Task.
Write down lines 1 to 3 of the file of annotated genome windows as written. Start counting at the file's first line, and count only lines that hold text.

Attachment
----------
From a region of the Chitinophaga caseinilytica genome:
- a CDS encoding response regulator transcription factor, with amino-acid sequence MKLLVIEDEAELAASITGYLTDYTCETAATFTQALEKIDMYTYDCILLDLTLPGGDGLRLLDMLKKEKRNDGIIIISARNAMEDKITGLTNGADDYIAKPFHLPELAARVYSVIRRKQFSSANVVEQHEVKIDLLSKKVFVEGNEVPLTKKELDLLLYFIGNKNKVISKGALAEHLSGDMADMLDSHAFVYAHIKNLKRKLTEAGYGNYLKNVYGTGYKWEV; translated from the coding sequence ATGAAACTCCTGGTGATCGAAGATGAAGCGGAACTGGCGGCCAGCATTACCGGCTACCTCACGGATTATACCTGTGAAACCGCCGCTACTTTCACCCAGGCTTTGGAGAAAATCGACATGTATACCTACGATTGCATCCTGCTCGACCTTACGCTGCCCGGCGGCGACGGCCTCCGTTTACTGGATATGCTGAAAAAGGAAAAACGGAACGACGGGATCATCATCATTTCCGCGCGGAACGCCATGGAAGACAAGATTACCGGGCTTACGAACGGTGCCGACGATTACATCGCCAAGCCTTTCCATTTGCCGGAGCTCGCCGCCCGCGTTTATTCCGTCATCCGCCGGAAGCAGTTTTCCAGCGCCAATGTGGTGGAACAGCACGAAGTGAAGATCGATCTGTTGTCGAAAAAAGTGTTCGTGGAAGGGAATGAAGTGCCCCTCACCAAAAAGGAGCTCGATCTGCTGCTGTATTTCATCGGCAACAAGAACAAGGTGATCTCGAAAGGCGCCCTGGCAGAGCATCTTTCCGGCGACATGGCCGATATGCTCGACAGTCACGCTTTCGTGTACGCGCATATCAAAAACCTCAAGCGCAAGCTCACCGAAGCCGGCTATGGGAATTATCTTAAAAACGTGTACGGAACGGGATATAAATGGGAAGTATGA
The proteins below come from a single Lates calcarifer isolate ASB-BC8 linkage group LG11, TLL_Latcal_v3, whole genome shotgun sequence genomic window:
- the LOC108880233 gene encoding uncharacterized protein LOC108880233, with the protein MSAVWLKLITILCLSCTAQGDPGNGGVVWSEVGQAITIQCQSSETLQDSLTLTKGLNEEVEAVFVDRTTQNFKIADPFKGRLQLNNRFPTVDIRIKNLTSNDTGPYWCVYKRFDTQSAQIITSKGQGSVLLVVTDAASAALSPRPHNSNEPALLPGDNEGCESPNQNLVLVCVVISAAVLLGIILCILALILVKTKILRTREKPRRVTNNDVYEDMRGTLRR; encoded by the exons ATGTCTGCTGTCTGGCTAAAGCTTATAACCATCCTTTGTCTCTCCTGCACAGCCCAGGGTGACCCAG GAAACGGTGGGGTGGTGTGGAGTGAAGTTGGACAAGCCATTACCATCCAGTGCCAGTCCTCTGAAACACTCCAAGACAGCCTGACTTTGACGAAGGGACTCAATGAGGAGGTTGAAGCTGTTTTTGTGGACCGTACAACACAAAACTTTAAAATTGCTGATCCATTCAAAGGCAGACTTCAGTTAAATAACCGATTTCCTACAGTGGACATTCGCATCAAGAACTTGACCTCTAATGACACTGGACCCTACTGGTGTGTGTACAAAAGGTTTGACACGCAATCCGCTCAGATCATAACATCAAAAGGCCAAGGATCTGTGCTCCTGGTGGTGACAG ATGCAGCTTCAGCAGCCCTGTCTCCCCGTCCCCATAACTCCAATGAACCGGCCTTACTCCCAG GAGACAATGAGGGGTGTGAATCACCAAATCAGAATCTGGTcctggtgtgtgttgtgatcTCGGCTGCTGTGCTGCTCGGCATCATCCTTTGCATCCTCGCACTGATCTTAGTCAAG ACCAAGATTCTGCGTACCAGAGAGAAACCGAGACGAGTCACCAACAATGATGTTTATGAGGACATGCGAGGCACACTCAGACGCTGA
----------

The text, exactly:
From a region of the Chitinophaga caseinilytica genome:
- a CDS encoding response regulator transcription factor, with amino-acid sequence MKLLVIEDEAELAASITGYLTDYTCETAATFTQALEKIDMYTYDCILLDLTLPGGDGLRLLDMLKKEKRNDGIIIISARNAMEDKITGLTNGADDYIAKPFHLPELAARVYSVIRRKQFSSANVVEQHEVKIDLLSKKVFVEGNEVPLTKKELDLLLYFIGNKNKVISKGALAEHLSGDMADMLDSHAFVYAHIKNLKRKLTEAGYGNYLKNVYGTGYKWEV; translated from the coding sequence ATGAAACTCCTGGTGATCGAAGATGAAGCGGAACTGGCGGCCAGCATTACCGGCTACCTCACGGATTATACCTGTGAAACCGCCGCTACTTTCACCCAGGCTTTGGAGAAAATCGACATGTATACCTACGATTGCATCCTGCTCGACCTTACGCTGCCCGGCGGCGACGGCCTCCGTTTACTGGATATGCTGAAAAAGGAAAAACGGAACGACGGGATCATCATCATTTCCGCGCGGAACGCCATGGAAGACAAGATTACCGGGCTTACGAACGGTGCCGACGATTACATCGCCAAGCCTTTCCATTTGCCGGAGCTCGCCGCCCGCGTTTATTCCGTCATCCGCCGGAAGCAGTTTTCCAGCGCCAATGTGGTGGAACAGCACGAAGTGAAGATCGATCTGTTGTCGAAAAAAGTGTTCGTGGAAGGGAATGAAGTGCCCCTCACCAAAAAGGAGCTCGATCTGCTGCTGTATTTCATCGGCAACAAGAACAAGGTGATCTCGAAAGGCGCCCTGGCAGAGCATCTTTCCGGCGACATGGCCGATATGCTCGACAGTCACGCTTTCGTGTACGCGCATATCAAAAACCTCAAGCGCAAGCTCACCGAAGCCGGCTATGGGAATTATCTTAAAAACGTGTACGGAACGGGATATAAATGGGAAGTATGA
The proteins below come from a single Lates calcarifer isolate ASB-BC8 linkage group LG11, TLL_Latcal_v3, whole genome shotgun sequence genomic window: